“We are talking at least four to five times bigger than the state of Alaska. So, it is huge,” said Andrew Leising, a research oceanographer with the National Oceanic and Atmospheric Administration (NOAA). “The typical size of a heat wave over the last 40 years is only about 1.5 to 2 million kilometers squared, so these are really big outliers.”
Huge stretches of the Pacific Ocean extending from Hawaii to just off the coast of California, and all the way north to the shores of Alaska, are being engulfed in a massive heatwave that scientists are referring to as a “blob.”
If the name sounds familiar, that‘s because from 2014 to 2015, a similar event happened: the original “blob,” which earned the strange name due to its appearance in weather maps as a massive red splotch stretching over about 10 million square kilometers (roughly 386 million square miles), reports Sierra Club.
At the time of the first Pacific blob, thousands of starving sea lion pups began washing up on California’s beaches, overwhelming rescue efforts. The devastation of the sea lion population was driven by a lack of high-quality food for the sea lions’ mothers, which in turn was a result of overheated waters in the Pacific Ocean thanks to the unprecedented heatwave at the time.
At the same time, millions of cod were vanishing from the waters off southern Alaska. Algae blooms overwhelmed fish and shellfish, in turn rendering food supplies for birds and other predators poisonous, resulting in mass die-offs. Crab and clam fisheries were shut down, and whales who sought food closer to the shores were trapped in fishing gear.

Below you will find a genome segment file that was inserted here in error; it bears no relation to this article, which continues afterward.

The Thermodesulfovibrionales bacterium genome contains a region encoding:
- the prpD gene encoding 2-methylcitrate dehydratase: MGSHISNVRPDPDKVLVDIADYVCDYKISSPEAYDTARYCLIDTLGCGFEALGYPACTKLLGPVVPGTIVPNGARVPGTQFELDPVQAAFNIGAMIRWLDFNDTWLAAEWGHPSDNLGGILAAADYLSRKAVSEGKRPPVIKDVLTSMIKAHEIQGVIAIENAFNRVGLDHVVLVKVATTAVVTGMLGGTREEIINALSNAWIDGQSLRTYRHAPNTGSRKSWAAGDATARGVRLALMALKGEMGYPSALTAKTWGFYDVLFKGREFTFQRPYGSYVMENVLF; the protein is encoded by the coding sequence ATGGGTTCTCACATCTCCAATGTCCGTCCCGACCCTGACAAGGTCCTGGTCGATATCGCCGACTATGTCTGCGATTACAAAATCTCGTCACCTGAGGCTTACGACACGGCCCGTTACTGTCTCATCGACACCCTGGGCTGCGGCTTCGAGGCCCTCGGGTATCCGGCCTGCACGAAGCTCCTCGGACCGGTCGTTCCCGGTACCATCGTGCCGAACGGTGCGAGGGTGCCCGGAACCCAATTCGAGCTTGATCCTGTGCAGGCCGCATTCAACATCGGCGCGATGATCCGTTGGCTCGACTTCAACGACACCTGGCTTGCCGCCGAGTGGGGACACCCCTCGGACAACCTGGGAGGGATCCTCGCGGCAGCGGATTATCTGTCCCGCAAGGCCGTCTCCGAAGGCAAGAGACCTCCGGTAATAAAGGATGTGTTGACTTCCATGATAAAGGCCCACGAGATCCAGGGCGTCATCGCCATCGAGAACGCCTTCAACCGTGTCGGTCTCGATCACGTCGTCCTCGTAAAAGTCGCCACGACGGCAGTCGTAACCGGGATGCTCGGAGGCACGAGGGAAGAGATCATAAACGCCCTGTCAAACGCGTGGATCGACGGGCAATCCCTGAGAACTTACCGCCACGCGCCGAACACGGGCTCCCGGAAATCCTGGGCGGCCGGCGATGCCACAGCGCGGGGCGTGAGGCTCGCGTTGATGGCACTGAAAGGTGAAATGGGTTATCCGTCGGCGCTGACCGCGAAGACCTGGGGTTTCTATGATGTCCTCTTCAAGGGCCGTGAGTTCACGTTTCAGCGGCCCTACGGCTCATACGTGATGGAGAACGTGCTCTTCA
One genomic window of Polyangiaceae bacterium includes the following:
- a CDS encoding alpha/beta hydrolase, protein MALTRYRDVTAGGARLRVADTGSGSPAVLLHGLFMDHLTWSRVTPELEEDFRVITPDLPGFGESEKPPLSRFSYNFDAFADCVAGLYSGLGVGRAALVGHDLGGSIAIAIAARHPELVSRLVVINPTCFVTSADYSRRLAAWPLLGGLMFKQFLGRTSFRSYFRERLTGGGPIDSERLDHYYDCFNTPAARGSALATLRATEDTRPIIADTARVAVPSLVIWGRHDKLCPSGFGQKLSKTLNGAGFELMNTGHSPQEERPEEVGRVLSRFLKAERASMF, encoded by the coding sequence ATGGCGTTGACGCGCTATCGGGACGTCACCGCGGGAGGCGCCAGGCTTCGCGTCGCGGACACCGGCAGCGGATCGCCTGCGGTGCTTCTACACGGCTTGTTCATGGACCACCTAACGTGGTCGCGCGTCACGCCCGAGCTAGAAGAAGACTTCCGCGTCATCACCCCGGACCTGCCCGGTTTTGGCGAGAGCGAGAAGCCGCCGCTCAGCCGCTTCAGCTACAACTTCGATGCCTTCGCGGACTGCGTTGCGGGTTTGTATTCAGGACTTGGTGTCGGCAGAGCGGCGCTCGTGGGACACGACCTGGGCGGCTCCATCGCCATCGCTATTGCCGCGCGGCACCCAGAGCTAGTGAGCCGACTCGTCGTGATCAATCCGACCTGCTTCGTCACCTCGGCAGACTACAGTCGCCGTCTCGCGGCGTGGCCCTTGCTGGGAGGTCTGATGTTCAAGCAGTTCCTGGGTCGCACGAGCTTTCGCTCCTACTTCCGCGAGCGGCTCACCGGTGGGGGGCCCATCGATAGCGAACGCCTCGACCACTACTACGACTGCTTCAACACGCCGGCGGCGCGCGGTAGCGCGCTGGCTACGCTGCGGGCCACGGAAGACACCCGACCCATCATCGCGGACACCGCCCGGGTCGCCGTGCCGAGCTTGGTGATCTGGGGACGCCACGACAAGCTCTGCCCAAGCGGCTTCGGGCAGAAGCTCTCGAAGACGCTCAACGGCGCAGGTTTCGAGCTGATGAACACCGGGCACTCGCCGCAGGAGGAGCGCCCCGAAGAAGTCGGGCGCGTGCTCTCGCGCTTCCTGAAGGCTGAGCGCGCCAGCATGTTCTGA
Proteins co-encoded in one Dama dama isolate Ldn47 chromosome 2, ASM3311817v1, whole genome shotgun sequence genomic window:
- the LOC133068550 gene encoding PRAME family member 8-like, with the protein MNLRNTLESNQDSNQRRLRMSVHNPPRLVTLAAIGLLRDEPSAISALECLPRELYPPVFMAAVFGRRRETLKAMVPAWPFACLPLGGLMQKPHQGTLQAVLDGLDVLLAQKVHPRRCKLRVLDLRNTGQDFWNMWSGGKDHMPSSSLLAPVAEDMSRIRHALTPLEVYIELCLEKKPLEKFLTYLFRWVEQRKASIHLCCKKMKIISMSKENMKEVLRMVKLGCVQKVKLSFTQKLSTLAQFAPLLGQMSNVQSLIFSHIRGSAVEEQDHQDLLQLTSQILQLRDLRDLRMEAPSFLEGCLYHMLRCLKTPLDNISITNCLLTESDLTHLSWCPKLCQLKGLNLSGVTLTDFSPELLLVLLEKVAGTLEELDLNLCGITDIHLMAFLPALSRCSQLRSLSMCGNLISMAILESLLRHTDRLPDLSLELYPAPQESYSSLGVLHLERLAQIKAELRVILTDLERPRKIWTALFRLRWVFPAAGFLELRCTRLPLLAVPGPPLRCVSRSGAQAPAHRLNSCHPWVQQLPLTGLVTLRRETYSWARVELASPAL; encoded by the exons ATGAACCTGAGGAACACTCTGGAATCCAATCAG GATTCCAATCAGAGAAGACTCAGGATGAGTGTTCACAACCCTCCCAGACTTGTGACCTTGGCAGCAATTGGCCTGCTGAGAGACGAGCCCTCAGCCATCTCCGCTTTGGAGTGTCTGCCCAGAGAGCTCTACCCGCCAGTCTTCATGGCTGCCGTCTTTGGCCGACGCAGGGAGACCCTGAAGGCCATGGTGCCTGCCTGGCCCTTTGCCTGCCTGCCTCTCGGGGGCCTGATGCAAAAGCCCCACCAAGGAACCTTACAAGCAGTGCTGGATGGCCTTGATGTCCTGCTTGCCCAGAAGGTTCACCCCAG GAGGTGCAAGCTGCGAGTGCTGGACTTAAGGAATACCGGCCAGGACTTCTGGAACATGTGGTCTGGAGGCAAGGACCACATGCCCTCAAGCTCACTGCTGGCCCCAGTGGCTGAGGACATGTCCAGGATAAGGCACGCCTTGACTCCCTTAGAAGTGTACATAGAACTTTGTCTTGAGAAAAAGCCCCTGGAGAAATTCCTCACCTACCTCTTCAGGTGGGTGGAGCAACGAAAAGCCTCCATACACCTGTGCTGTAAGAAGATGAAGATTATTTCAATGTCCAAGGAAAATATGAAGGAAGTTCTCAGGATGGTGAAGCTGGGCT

And now, the domino effect wrought by the last “blob” has roared back with a vengeance—and the implications are likely to be grave.
EYE ON EARTH: This year has been the warmest for our planet's oceans in recorded history. As a result, a dangerous heatwave in the Pacific Ocean, known as the “blob," is re-forming & could threaten a key food source for marine life. https://t.co/CJQbZAHq1h pic.twitter.com/8dGk0LuQ08
— CBS Evening News (@CBSEveningNews) September 17, 2019
Andrew Leising, a research oceanographer with the National Oceanic and Atmospheric Administration (NOAA), said:
“We are talking at least four to five times bigger than the state of Alaska. So, it is huge.
The typical size of a heatwave over the last 40 years is only about 1.5 to 2 million kilometers squared, so these are really big outliers.”
While the strandings haven’t hit yet, they are likely to begin in the spring and summer. In the meantime, Hawaii is in the midst of a full-blown coral bleaching wave. The coral being impacted is barely bouncing back from the last “blob,” and even fast-growing coral can take anywhere from 10 to 15 years to recover from bleaching events.
NOAA oceanographer Jamison Gove said:
“Places around Oahu, Maui, and the west coast of the Big Island are all showing signs of bleaching.”
To make matters worse, the overheating ocean could set in motion other extreme weather events.
University of Washington marine heatwave researcher Hillary Scannell said:
“Hawaii is literally sitting in the middle of the southern limb of this marine heat wave … If these ocean temperatures persist into the fall longer than the atmospheric forcing, I worry that these conditions could intensify any possible tropical storms that might develop in this region.”
And as the marine heat wave extends toward the U.S. West Coast, it could exacerbate the risk that California could suffer the kind of biblical-scale fires it has undergone in the recent past.
“Marine heat waves have been around in the past, and they will be around in the future, but climate change is making them more severe and frequent.”